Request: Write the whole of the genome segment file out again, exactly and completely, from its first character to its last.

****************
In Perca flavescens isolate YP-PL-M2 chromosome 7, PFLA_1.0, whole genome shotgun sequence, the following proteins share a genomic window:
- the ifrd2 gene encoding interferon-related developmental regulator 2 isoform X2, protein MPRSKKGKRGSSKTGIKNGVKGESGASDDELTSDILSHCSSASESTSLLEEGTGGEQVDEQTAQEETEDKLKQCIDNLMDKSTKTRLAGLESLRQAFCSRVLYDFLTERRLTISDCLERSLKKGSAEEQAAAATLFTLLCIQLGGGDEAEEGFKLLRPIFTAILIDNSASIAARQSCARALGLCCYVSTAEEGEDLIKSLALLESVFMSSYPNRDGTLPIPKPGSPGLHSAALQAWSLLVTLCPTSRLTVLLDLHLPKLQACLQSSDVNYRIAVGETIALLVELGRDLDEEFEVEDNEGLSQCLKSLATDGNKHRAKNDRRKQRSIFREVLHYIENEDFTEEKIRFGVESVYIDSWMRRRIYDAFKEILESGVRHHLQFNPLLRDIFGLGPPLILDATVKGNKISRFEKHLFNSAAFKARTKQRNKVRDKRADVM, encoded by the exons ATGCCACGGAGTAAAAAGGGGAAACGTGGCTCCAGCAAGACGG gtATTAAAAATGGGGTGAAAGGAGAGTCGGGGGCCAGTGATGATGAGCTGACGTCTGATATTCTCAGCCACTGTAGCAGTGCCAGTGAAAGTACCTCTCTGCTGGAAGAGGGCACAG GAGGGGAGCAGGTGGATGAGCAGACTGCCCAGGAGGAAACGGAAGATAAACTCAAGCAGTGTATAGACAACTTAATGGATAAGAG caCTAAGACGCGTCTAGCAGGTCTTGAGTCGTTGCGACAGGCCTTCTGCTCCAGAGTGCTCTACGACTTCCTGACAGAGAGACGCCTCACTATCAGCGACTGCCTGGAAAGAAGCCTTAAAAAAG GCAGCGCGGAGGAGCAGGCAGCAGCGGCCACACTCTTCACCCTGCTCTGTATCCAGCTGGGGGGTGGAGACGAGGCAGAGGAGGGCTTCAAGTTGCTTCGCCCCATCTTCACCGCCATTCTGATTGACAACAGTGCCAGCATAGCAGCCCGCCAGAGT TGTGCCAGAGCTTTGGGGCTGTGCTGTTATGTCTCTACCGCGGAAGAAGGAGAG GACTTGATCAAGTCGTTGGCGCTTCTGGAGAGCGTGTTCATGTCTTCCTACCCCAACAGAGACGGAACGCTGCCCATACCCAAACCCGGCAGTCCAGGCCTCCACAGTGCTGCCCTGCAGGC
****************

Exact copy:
In Perca flavescens isolate YP-PL-M2 chromosome 7, PFLA_1.0, whole genome shotgun sequence, the following proteins share a genomic window:
- the ifrd2 gene encoding interferon-related developmental regulator 2 isoform X2, protein MPRSKKGKRGSSKTGIKNGVKGESGASDDELTSDILSHCSSASESTSLLEEGTGGEQVDEQTAQEETEDKLKQCIDNLMDKSTKTRLAGLESLRQAFCSRVLYDFLTERRLTISDCLERSLKKGSAEEQAAAATLFTLLCIQLGGGDEAEEGFKLLRPIFTAILIDNSASIAARQSCARALGLCCYVSTAEEGEDLIKSLALLESVFMSSYPNRDGTLPIPKPGSPGLHSAALQAWSLLVTLCPTSRLTVLLDLHLPKLQACLQSSDVNYRIAVGETIALLVELGRDLDEEFEVEDNEGLSQCLKSLATDGNKHRAKNDRRKQRSIFREVLHYIENEDFTEEKIRFGVESVYIDSWMRRRIYDAFKEILESGVRHHLQFNPLLRDIFGLGPPLILDATVKGNKISRFEKHLFNSAAFKARTKQRNKVRDKRADVM, encoded by the exons ATGCCACGGAGTAAAAAGGGGAAACGTGGCTCCAGCAAGACGG gtATTAAAAATGGGGTGAAAGGAGAGTCGGGGGCCAGTGATGATGAGCTGACGTCTGATATTCTCAGCCACTGTAGCAGTGCCAGTGAAAGTACCTCTCTGCTGGAAGAGGGCACAG GAGGGGAGCAGGTGGATGAGCAGACTGCCCAGGAGGAAACGGAAGATAAACTCAAGCAGTGTATAGACAACTTAATGGATAAGAG caCTAAGACGCGTCTAGCAGGTCTTGAGTCGTTGCGACAGGCCTTCTGCTCCAGAGTGCTCTACGACTTCCTGACAGAGAGACGCCTCACTATCAGCGACTGCCTGGAAAGAAGCCTTAAAAAAG GCAGCGCGGAGGAGCAGGCAGCAGCGGCCACACTCTTCACCCTGCTCTGTATCCAGCTGGGGGGTGGAGACGAGGCAGAGGAGGGCTTCAAGTTGCTTCGCCCCATCTTCACCGCCATTCTGATTGACAACAGTGCCAGCATAGCAGCCCGCCAGAGT TGTGCCAGAGCTTTGGGGCTGTGCTGTTATGTCTCTACCGCGGAAGAAGGAGAG GACTTGATCAAGTCGTTGGCGCTTCTGGAGAGCGTGTTCATGTCTTCCTACCCCAACAGAGACGGAACGCTGCCCATACCCAAACCCGGCAGTCCAGGCCTCCACAGTGCTGCCCTGCAGGC